Jessica Altman Insurance Commissioner 2017-
Cindy Dunn Secretary of Conservation and Natural Resources 2015-
Dr. Rachel Levine Secretary of Health 2015-
Teresa D. Miller Secretary of the Pennsylvania Department of Human Services 2018-
Teresa Osborne Secretary of Aging 2015-
Leslie Richards Secretary of Transportation 2015-
Jennifer Smith Secretary of Drug and Alcohol Programs 2018-
Robin Wiessmann Secretary of Banking and Securities 2015-
Teresa D. Miller Insurance Commissioner 2015-2018

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Pennsylvania Women Elected to U.S. Congress18

U.S. Congress (Total Seats: 2 U.S. Senators, 19 U.S. Representatives)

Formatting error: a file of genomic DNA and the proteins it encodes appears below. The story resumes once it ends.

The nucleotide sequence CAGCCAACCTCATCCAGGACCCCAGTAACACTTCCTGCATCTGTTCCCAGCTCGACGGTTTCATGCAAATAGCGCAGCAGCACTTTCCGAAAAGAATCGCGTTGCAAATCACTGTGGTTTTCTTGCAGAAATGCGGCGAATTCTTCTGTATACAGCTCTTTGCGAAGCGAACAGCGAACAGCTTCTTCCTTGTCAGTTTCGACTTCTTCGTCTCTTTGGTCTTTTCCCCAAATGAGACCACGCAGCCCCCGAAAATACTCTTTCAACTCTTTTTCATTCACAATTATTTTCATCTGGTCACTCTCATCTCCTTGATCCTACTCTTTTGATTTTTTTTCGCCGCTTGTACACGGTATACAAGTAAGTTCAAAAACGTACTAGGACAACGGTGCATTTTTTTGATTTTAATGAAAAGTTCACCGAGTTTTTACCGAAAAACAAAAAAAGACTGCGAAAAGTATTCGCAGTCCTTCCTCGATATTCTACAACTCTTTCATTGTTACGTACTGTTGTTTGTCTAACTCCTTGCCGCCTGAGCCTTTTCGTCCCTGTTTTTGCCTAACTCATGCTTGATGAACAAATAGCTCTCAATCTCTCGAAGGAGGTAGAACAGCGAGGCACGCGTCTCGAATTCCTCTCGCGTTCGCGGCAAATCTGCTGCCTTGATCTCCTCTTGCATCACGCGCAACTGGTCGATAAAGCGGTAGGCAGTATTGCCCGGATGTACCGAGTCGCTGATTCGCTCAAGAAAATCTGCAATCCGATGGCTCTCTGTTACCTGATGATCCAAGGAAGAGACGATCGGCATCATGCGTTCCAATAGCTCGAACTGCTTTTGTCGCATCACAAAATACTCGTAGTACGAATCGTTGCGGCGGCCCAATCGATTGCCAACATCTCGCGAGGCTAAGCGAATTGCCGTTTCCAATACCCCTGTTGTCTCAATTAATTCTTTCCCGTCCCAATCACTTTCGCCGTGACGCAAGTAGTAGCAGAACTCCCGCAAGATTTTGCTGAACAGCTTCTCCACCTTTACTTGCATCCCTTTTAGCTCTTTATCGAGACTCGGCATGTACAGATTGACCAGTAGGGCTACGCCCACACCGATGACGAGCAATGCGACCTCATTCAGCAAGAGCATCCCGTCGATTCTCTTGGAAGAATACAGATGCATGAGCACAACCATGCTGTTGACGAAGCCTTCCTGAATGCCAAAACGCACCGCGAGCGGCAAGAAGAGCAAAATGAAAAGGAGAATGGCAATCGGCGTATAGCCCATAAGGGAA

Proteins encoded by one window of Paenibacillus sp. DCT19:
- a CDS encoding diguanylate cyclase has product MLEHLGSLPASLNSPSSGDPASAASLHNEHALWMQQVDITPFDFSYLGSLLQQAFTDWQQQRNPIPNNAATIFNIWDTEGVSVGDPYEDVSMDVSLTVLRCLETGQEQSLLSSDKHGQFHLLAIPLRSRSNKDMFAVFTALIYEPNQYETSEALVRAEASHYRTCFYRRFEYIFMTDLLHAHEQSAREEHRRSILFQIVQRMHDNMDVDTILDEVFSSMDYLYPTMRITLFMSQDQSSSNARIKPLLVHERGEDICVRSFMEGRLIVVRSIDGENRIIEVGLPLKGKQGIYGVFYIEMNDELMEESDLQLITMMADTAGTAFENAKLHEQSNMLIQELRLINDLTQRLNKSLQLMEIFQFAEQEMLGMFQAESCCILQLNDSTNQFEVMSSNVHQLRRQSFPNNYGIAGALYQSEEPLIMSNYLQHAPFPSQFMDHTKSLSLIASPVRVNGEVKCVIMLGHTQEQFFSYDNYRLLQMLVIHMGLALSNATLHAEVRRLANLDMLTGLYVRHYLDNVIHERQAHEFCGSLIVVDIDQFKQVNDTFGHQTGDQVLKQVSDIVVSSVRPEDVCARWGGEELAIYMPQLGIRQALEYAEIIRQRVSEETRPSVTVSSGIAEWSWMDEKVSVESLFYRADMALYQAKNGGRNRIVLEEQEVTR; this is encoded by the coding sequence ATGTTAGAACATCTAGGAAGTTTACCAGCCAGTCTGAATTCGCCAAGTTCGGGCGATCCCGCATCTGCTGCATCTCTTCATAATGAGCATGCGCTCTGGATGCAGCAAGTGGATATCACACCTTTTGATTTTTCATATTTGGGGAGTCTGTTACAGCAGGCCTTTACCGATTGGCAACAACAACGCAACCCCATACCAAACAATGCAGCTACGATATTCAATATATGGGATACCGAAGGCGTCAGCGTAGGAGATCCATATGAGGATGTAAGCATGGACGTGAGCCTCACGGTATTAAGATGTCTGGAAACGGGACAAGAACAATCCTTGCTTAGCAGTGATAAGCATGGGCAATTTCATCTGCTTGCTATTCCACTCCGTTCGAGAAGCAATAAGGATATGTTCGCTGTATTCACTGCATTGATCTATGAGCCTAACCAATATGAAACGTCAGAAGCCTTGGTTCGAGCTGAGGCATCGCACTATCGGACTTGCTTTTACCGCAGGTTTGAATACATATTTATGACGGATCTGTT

Chrissy Houlahan (D) U.S. Representative 2019-
Madeleine Dean (D) U.S. Representative 2019-
Mary Scanlon (D) U.S. Representative 2019-
Susan Wild (D) U.S. Representative 2019-
Allyson Schwartz (D) U.S. Representative 2005-2015
Kathy Dahlkemper (D) U.S. Representative 2009-2011
Melissa Hart (R) U.S. Representative 2001-2007
Marjorie Margolies-Mezvinsky (D) U.S. Representative 1993-1995
Kathryn Elizabeth Granahan (D) 1 U.S. Representative 1956-1963
Vera Daerr Buchanan (D) 2 U.S. Representative 1951-1957
Veronica Grace Boland (D) 3 U.S. Representative 1941-1943

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Historical Look at Women in the Pennsylvania State Legislature20

  House Senate
Year D R Other Total
Women/
Total
House
% Women
in House
D R Total
Women/
Total
Senate
% Women
in Senate
2019 30 22 0 52 / 203 25.6 6 6 12 / 50 24.0
2017 22 21 0 43 / 203 21.2 3 5 8 / 50 16.0
2015 18 23 0 41 / 203 20.2 4 6 10 / 50 20.0